As I’ve built my business over the past ten months, my mood towards these endeavors has run the gamut from fear and loathing to disbelief to excitement, pride, and joy. These dramatic contrasts happen over days, hours, or even minutes. It feels insane – how can thoughts and feelings about something completely oppose each other so quickly? How can I rely on what I feel if it changes all the time?
“Don’t ignore your feelings” is good advice. Notice them, for your feelings can indicate where you need to take action to live a life that aligns with your values and goals. But be skeptical of them, too. Feelings are so diverse that they can’t all mean something, not in the sense that they are all a roadmap for how to live.
I recently read How To Think More About Sex by Alain de Botton. Though the title is ambiguous, the book is excellent, covering many topics related to sexuality and relationships. The following passages stood out:
“Such a re-evaluation [of the institution of romantic marriage] may be prompted by an awareness of how chaotic and misleading our feelings can be. We may, for example, see an attractive face at a street crossing and want to turn our life upside down as a result. When a tempting person with whom we have been having an erotic exchange in an internet chat room suggests a meeting at an airport hotel, we may be tempted to blow up our life in favour of a few hours’ pleasure. There are times when we feel sufficiently angry with our spouse that we would be happy to see him or her knocked down by a car; but ten minutes later, we may be reminded that we would die rather than go on alone. During the longueurs of weekends, we may be desperate for our children to grow up, lose their interest in trampolining and leave us alone for ever so that we can read a magazine for once, and enjoy a tidy living room – and then a day later, at the office, we may want to howl with grief because a meeting looks like it’s going to overrun and we realize we’ll miss out on putting them to bed.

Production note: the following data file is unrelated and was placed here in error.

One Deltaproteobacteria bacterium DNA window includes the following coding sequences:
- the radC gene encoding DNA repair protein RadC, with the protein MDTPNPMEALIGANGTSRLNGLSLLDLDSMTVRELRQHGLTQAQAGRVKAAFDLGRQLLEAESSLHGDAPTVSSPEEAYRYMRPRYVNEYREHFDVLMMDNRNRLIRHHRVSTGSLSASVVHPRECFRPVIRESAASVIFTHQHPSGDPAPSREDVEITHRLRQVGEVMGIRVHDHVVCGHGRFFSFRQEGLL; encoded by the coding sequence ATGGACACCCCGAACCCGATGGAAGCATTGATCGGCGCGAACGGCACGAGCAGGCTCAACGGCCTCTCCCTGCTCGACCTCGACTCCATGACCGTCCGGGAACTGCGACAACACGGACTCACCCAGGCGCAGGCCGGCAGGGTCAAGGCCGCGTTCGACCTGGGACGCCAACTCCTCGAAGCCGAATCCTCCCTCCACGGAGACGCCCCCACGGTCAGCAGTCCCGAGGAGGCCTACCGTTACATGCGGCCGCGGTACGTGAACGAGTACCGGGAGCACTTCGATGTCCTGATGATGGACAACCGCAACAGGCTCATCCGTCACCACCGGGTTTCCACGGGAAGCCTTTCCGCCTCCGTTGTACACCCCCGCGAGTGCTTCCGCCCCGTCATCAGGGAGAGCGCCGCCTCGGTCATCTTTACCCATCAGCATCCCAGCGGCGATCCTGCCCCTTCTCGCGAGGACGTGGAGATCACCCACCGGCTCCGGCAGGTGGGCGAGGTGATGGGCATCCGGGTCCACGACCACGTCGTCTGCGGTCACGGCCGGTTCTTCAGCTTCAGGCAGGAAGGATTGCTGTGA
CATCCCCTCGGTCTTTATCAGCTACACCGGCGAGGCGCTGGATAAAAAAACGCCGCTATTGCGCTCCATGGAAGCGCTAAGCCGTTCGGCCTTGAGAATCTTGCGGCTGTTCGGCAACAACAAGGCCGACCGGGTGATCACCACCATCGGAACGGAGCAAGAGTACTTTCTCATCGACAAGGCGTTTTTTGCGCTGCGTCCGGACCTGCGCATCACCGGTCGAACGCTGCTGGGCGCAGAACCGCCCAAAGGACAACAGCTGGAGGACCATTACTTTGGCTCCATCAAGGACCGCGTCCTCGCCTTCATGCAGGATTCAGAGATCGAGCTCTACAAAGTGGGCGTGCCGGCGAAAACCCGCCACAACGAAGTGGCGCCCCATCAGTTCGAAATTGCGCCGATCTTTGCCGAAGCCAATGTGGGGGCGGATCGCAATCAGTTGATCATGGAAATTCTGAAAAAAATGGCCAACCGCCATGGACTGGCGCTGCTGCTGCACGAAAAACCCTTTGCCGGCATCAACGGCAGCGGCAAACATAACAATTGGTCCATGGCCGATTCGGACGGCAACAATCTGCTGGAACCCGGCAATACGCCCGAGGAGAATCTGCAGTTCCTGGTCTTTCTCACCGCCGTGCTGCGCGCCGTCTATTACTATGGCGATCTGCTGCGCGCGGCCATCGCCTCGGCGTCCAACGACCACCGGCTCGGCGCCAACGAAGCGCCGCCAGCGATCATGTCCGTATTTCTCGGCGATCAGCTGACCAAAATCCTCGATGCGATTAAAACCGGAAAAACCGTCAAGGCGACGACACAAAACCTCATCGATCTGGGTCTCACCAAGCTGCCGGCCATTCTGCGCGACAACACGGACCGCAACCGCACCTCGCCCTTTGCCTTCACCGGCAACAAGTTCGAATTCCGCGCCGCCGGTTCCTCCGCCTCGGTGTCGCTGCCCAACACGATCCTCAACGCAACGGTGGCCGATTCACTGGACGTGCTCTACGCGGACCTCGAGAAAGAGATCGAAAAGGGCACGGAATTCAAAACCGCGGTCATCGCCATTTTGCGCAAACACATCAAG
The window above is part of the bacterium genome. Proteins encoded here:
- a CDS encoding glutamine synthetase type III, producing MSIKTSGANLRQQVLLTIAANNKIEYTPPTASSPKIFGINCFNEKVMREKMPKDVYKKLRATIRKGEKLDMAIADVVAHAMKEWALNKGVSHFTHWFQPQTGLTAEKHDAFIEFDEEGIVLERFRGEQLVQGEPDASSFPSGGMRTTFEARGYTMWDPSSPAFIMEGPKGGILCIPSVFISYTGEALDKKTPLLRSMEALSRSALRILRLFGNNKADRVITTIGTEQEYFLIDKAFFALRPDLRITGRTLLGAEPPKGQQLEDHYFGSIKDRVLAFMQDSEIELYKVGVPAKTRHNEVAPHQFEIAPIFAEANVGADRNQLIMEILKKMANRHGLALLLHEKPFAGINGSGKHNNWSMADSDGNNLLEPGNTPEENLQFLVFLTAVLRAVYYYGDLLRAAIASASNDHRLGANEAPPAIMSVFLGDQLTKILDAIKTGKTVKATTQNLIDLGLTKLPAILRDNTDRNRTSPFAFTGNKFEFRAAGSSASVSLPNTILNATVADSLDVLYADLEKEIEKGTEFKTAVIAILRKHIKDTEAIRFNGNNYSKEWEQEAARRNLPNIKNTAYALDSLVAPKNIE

The defenders of feeling-based marriage venerate emotions for their sincerity and authenticity, but they are able to do so only because they avoid looking too closely at what actually floats through most people’s emotional kaleidoscopes in any given period: all the contradictory, sentimental and hormonal forces that pull us in a hundred often crazed and inconclusive directions. To honor every one of our emotions would be to annul any chance of leading a coherent life. We could not be fulfilled if we weren’t inauthentic some of the time, perhaps even a lot of it – inauthentic, that is, in relation to such things as our passing desires to throttle our children, poison our spouse or end our marriage over a dispute about changing a light bulb.
Romanticism highlighted the perils of inauthenticity, but we will face no fewer dangers if we attempt always to bring our outer life into line with our inner one. It is giving our feelings too great a weight to want them to be lodestars by which the major projects of our lives may be guided. We are chaotic chemical propositions, in dire need of basic principles that we can adhere to during our brief rational spells. We should feel grateful for, and protected by, the knowledge that our external circumstances are often out of line with what we feel; it is a sign that are probably on the right course.”*
These examples of how irrational and fleeting feelings can be illustrates what I sometimes forget to remember: feelings are something, but they are not everything. You don’t have to do anything based on them, and you may want to ignore them sometimes.
*I neglected to note the page numbers. Apologies to Alain de Botton!
(image taken by Mat McIntyre.)